Monday, March 22, 2010

3.22.2010 - News

The 34th Hong Kong Film Festival kicked off Sunday with the twin bows of Ivy Ho's comedy "Crossing Hennessy" and Clara Law's "Like a Dream" at the Hong Kong Convention and Exhibition Center.
Screen Daily: Like A Dream
Clara Law’s beautifully absorbing fable is a lush and at times entrancing moody melodrama that is highlighted by the quite wonderful performance by the enchanting Yolanda Yuan who plays dual roles.
Crossing Hennessy is an engagingly fresh and enjoyable dramatic comedy that makes great use of its Hong Kong locations as it delves into the romantic complications of modern urban life.

Almost a fifth of this year's exhibitors -- more than 120 -- hail from mainland China, as the growing strength and importance of that market continues to show itself.
Jackie Chan and Stanley Tong will produce a 30-part television series about Yuefei, one of China's most heroic and controversial generals, now that they have secured long-sought Chinese government approval.

The series, "Yuefei," is about the general of the Southern Song Dynasty in the 12th century A.D., who helped defend central China against invaders, but eventually was imprisoned and executed by the high court at age 39. Yuefei's name was cleared posthumously and his story is told to Chinese children today to teach courage and tenacity.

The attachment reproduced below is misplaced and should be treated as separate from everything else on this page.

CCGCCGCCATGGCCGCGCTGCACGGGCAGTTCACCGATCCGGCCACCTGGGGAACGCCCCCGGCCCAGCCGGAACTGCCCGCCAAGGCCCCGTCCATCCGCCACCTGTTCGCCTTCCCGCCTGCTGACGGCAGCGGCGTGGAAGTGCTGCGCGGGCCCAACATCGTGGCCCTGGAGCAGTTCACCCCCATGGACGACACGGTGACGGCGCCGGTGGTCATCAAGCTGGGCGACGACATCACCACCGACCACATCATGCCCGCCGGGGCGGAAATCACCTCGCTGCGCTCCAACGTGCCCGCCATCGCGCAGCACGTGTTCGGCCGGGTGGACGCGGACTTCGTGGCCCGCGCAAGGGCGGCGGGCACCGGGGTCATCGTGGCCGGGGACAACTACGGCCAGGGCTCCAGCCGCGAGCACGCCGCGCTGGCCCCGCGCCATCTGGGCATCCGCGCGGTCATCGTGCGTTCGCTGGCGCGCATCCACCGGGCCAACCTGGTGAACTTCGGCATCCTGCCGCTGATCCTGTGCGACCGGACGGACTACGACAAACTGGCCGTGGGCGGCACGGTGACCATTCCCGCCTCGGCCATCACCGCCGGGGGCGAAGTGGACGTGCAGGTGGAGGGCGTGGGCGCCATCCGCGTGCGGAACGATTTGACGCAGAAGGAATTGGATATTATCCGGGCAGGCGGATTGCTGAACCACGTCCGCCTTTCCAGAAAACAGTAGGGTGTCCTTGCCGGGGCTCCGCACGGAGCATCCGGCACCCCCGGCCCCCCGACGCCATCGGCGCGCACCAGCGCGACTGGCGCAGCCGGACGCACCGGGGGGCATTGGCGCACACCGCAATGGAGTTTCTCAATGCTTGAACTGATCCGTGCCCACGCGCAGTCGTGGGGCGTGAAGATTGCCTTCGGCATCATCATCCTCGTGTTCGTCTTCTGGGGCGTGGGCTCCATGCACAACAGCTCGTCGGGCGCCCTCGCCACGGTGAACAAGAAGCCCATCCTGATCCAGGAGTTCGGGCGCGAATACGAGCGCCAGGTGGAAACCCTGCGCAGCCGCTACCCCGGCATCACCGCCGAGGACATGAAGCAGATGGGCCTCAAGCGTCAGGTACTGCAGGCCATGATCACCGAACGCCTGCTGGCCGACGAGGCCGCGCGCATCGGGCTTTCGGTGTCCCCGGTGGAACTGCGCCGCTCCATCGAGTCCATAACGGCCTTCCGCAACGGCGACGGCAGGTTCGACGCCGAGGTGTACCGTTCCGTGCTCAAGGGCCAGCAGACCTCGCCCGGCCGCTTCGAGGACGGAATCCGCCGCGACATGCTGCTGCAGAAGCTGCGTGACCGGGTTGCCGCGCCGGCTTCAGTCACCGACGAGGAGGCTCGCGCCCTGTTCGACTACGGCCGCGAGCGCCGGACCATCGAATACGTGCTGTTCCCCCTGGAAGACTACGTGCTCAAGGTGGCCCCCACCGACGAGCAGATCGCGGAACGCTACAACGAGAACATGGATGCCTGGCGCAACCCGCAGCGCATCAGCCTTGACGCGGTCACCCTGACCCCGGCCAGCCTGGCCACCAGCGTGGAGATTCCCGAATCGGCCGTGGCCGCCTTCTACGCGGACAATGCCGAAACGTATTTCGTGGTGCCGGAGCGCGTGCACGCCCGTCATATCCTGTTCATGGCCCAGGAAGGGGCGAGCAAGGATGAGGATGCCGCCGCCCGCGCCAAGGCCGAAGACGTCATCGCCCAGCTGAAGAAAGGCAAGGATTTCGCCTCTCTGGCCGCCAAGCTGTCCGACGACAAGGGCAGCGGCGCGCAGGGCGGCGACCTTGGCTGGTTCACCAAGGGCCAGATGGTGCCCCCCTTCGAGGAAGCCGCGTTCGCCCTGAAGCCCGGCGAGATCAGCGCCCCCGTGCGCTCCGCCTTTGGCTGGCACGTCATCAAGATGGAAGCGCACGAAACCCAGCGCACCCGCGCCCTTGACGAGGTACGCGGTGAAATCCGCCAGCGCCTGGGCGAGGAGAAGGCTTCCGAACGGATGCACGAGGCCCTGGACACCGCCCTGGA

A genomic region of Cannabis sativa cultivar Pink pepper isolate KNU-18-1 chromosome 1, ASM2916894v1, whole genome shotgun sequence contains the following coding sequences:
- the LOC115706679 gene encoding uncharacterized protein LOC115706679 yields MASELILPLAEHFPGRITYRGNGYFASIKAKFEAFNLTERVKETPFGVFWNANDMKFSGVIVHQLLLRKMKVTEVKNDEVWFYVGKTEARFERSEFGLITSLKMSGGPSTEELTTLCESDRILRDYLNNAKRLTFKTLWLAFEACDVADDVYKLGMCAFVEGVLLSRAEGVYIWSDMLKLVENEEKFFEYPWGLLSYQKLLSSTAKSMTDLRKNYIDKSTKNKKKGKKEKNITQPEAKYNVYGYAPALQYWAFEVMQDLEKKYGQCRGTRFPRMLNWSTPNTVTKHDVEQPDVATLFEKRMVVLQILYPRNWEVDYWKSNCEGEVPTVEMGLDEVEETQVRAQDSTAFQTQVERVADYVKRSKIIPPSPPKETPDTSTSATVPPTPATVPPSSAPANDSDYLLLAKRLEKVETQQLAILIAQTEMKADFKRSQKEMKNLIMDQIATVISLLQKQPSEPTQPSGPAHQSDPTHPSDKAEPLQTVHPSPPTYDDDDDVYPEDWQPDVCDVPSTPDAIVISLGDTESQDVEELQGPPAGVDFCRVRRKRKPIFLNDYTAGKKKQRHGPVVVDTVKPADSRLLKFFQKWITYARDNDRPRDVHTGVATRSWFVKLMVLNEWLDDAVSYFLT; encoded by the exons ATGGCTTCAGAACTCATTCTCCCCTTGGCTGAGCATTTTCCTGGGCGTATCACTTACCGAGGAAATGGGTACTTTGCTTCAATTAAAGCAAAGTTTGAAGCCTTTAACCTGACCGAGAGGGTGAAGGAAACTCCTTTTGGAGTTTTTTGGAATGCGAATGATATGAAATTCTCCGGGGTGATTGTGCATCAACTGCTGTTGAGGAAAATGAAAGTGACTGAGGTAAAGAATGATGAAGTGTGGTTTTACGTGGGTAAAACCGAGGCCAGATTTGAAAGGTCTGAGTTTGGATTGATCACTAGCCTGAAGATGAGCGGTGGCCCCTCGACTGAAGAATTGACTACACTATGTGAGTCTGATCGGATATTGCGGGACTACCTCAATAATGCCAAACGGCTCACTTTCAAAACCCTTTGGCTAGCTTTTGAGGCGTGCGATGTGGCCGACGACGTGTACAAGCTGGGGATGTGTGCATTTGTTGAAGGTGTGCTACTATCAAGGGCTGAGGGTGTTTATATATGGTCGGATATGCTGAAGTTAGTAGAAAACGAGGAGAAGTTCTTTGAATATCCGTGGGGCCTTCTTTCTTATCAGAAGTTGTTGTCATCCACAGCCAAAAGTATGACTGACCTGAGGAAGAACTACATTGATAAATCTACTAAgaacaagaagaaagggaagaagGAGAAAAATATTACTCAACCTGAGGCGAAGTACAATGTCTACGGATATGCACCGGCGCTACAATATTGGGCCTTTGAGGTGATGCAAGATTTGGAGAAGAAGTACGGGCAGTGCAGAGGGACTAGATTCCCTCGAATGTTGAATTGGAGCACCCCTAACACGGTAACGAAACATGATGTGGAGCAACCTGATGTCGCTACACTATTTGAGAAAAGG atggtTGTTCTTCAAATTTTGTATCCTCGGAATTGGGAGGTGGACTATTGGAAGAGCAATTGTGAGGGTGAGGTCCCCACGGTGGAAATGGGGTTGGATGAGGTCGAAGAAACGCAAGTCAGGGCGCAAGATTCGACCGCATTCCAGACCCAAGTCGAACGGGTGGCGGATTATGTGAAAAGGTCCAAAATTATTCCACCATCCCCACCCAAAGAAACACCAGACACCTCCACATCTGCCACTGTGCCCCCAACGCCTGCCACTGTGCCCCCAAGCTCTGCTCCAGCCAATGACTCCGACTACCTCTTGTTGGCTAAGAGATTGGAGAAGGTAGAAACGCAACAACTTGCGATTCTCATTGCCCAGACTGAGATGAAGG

Chow Yun-Fat - Let the Bullets Fly
CRI: Bazaar Releases 'La La" Fashion ! 
Bazaar releases a special issue of its magazine to coincide with 'Go Lala Go!' that includes more golden rules of office survival.
Miriam Yeung and Shawn Yu hope Cat.3 rating won't affect box office

Asian Film Awards Jury President Tony Leung Kai-Fai suffering from eye irritation.
Awards to be announced Monday. (Sina)
Tang Wei at HKIFF

Paw Hee-Ching, Ivy Ho, Tang Wei

Stanley Huang and Karen Mok in Go Lala Go! (Du Lala's Promotion)

Three "Jing girls" in Wong Jing's Future X-Cops
Zhang Li

Tang Yifei

Natalie Meng Yao (HunanTV)

Vivian Hsu was surprised with a birthday cake on the set of Seediq Bale

Director Wei Te-Sheng, Vivian Hsu

(Re)Inventing China’s “Seventeen Years” on Film at the 2009 New York Film Festival
Mainland Chinese works of art from this “Seventeen Years” period have been routinely dismissed as propaganda by the same Western scholars and critics who periodically “discover” and celebrate masterpieces of Chinese cinema from the preceding Republican era or the later post-Mao era.
Mao-era Chinese films are univocal, tedious, and thematically homogeneous.

This rarely questioned truism could only be asserted by the ill-informed, and its widespread acceptance reveals how common is the ignorance of this period of Chinese film history. The cinema of this period includes comedies, musicals, dramas, animation, war epics, historical sagas, traditional operas, children’s films, and spy thrillers...
Mao-era Chinese films are excessively ideological and oppressively obvious, bludgeoning the viewer with blatant political propaganda...

Half a century on, 'Suzie Wong' still a star in Hong Kong
Actress Nancy Kwan walks into Hong Kong's Luk Kwok Hotel, the first time she has ever visited the backdrop to her classic 1960 film "The World of Suzie Wong".

Stanley Ho's daughter, Pansy Ho

Asian casino magnate Stanley Ho denied Thursday that he has ties to Chinese organized crime gangs.

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